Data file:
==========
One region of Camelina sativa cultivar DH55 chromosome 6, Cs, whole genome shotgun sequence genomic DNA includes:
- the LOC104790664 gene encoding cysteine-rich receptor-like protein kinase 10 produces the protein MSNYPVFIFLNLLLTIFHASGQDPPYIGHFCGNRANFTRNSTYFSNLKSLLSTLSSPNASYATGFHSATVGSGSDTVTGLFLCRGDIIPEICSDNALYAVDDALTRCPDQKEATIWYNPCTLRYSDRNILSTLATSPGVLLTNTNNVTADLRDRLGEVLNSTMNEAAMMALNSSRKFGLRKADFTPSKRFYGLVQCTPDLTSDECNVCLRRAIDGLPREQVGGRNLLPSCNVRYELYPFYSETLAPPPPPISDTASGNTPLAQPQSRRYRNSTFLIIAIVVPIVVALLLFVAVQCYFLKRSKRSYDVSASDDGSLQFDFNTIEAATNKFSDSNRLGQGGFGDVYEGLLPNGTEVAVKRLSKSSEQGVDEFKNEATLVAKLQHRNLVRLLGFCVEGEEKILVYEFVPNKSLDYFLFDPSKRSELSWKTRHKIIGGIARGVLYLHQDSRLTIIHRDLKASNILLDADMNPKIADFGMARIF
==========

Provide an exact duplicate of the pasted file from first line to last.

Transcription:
One region of Camelina sativa cultivar DH55 chromosome 6, Cs, whole genome shotgun sequence genomic DNA includes:
- the LOC104790664 gene encoding cysteine-rich receptor-like protein kinase 10 produces the protein MSNYPVFIFLNLLLTIFHASGQDPPYIGHFCGNRANFTRNSTYFSNLKSLLSTLSSPNASYATGFHSATVGSGSDTVTGLFLCRGDIIPEICSDNALYAVDDALTRCPDQKEATIWYNPCTLRYSDRNILSTLATSPGVLLTNTNNVTADLRDRLGEVLNSTMNEAAMMALNSSRKFGLRKADFTPSKRFYGLVQCTPDLTSDECNVCLRRAIDGLPREQVGGRNLLPSCNVRYELYPFYSETLAPPPPPISDTASGNTPLAQPQSRRYRNSTFLIIAIVVPIVVALLLFVAVQCYFLKRSKRSYDVSASDDGSLQFDFNTIEAATNKFSDSNRLGQGGFGDVYEGLLPNGTEVAVKRLSKSSEQGVDEFKNEATLVAKLQHRNLVRLLGFCVEGEEKILVYEFVPNKSLDYFLFDPSKRSELSWKTRHKIIGGIARGVLYLHQDSRLTIIHRDLKASNILLDADMNPKIADFGMARIF